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Title: Studies on some physiological traits in wheat under water stress condition
Researcher: Shinde, Sukhada S
Guide(s): Misra, S C
Keywords: Botany
Upload Date: 9-Nov-2011
University: University of Pune
Completed Date: October, 2010
Abstract: Wheat is one of the most important crops of the world and is cultivated in more than 250 million hectares, with an average annual production of 80 M tons. India is the second largest producer of wheat in world, with cultivation area of 28 million hectares and an average productivity of approximate 27 q/ha. Wheat demand of growing population is increasing with no change in area. To meet the ever increasing demand of wheat production and challenges to be faced for increasing productivity without scope of increasing the area, there is prime need to follow the advanced physiological tools, which may be useful in formulating the breeding programme. The Central and Peninsular Zones account for 1/3rd of total area in India. On all India basis only 1/3rd area receives desired irrigation and rest receives 2-3 irrigation or limited irrigation. There is need to improve yield gains under limited irrigation using reliable physiological traits which may be dependable for selecting genotypes having higher tolerance to water and heat. Breeding programmes are generally focused on rainfed as well as irrigated environments. There is urgent need to develop varieties which are responsive to limited irrigation. Breeding strategies for these regions should aim at reduced irrigation requirement and high yielding capacity. For this various recent physiological techniques need to be adopted, which will help to improve water use efficiency (WUE) and higher tolerance to water and heat stress. Several morpho physiological traits are traditionally used as screening criteria for drought tolerance such as relative water content (RWC), stomatal index, water use efficiency (WUE) etc. Crop WUE can be improved by optimizing crop transpiration. Several workers have proposed carbon isotope discrimination (CID), ash content and canopy temperature depression (CTD) as selection criteria for transpiration efficiency (TE), which may serve as the surrogate measures for improvement in grain yield.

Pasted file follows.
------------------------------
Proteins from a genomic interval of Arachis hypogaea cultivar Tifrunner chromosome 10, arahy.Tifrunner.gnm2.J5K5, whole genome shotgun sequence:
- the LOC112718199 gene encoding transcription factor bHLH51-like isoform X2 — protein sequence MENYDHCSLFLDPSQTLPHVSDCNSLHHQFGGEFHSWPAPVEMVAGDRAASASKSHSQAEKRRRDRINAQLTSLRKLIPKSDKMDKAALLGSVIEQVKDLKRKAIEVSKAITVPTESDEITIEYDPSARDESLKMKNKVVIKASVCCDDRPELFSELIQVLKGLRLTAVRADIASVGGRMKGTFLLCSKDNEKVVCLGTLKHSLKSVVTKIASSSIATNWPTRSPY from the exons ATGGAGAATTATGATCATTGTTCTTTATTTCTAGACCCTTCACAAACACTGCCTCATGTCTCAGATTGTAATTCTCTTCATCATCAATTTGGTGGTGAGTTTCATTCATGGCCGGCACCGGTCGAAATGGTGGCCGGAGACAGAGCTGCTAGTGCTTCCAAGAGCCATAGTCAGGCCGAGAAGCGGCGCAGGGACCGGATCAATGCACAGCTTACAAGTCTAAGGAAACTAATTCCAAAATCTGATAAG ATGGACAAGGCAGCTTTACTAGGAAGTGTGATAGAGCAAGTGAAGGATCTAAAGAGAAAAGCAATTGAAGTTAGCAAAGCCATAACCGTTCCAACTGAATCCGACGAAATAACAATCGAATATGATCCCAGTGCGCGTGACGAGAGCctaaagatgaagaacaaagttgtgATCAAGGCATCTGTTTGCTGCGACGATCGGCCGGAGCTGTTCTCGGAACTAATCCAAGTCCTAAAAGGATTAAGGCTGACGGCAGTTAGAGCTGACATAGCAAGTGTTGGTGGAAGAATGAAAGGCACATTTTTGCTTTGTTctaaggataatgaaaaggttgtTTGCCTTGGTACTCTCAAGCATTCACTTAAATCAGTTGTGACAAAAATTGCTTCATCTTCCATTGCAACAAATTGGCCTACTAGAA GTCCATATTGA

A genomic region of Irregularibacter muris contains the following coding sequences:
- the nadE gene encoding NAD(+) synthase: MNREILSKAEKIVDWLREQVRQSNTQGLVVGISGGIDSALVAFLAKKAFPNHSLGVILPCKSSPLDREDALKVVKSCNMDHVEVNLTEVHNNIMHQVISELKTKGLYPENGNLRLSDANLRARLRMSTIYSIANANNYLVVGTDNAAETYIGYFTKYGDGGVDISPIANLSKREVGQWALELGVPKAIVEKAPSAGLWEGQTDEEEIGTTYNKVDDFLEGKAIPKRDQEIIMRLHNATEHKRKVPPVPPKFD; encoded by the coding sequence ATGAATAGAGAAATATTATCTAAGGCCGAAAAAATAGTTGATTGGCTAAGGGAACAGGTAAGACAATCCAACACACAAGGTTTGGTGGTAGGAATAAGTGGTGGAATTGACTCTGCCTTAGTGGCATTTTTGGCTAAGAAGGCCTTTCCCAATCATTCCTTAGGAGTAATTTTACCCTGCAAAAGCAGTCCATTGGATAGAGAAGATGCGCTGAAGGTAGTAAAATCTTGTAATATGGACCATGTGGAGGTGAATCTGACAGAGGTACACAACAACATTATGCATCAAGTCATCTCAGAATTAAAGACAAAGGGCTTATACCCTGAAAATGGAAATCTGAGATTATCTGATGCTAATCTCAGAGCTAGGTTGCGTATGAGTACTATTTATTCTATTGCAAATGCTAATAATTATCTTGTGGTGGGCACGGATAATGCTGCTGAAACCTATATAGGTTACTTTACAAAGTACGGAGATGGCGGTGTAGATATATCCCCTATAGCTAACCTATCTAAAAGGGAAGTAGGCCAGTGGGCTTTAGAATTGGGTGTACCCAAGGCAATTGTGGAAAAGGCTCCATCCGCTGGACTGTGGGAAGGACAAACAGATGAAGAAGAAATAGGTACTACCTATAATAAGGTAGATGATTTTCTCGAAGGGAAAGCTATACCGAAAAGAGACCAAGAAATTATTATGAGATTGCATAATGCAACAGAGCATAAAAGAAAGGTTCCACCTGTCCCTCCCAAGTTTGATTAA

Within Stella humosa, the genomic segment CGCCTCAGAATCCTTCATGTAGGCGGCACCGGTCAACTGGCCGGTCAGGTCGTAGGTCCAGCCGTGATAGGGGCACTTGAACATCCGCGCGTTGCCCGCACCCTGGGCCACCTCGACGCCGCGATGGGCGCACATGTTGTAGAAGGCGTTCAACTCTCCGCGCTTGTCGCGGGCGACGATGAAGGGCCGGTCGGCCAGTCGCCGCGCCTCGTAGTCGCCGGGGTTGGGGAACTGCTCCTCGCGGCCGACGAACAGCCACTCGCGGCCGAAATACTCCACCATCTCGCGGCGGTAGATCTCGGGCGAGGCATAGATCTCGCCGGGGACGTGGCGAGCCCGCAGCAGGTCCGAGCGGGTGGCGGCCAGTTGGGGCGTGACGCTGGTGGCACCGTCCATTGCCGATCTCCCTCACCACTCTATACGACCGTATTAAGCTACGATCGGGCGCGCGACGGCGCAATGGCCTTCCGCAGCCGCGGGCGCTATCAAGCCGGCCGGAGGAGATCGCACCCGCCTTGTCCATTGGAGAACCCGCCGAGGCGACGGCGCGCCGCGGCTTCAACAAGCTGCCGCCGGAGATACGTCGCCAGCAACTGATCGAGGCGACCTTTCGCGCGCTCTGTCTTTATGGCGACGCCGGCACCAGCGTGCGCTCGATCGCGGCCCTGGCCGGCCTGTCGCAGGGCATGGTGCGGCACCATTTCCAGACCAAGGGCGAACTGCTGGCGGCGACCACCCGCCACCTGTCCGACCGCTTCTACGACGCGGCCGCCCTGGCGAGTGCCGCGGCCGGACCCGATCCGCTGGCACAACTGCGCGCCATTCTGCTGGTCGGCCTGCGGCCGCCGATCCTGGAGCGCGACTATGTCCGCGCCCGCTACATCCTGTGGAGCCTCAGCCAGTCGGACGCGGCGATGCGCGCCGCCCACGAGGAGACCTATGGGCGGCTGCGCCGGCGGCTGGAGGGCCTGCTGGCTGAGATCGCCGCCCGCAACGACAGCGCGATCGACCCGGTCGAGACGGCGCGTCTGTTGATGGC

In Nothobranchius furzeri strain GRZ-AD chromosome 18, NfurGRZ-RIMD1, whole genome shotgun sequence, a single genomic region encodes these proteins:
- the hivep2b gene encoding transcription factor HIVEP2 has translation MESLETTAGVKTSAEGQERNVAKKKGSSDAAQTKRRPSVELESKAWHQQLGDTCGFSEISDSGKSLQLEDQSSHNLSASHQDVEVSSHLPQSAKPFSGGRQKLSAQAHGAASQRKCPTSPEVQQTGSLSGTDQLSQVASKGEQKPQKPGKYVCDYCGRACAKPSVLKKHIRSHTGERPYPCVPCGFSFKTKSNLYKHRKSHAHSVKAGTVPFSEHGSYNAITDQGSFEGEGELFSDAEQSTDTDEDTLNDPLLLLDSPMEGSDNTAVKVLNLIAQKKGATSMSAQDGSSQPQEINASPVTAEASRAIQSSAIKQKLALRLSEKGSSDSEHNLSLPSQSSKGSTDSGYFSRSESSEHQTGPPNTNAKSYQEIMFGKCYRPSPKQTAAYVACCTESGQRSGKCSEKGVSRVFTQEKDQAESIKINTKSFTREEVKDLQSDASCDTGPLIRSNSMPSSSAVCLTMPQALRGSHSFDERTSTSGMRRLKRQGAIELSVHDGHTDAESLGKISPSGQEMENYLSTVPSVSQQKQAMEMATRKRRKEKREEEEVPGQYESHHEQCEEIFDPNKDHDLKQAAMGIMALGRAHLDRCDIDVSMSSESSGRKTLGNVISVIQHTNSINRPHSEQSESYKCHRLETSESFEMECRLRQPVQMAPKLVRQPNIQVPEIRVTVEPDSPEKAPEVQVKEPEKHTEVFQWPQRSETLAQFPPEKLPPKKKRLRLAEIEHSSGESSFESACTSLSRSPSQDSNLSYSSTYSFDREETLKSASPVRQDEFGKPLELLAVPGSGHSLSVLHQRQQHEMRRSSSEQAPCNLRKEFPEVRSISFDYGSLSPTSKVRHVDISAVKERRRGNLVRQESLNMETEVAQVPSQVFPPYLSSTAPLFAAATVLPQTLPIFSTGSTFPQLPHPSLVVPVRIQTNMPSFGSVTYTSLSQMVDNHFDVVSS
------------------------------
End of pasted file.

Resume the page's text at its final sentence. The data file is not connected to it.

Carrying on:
Pagination: 147p.
Appears in Departments:Agharkar Research Institute

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01_title.pdfAttached File55.99 kBAdobe PDFView/Open
02_certificate.pdf62.5 kBAdobe PDFView/Open
03_declaration.pdf62.56 kBAdobe PDFView/Open
04_dedication.pdf67.4 kBAdobe PDFView/Open
05_acknowledgements.pdf46.01 kBAdobe PDFView/Open
06_abstract.pdf54.98 kBAdobe PDFView/Open
07_table of contents.pdf109.03 kBAdobe PDFView/Open
08_abbreviations.pdf81.52 kBAdobe PDFView/Open
09_list of figures.pdf60.37 kBAdobe PDFView/Open
10_list of tables.pdf68.26 kBAdobe PDFView/Open
11_chapter 1.pdf1.16 MBAdobe PDFView/Open
12_chapter 2.pdf255.06 kBAdobe PDFView/Open
13_chapter 3.pdf1.2 MBAdobe PDFView/Open
14_chapter 4.pdf135.54 kBAdobe PDFView/Open
15_chapter 5.pdf365.19 kBAdobe PDFView/Open
16_chapter 6.pdf58.76 kBAdobe PDFView/Open
17_bibliography.pdf99.9 kBAdobe PDFView/Open
18_curriculum vitae.pdf26.94 kBAdobe PDFView/Open

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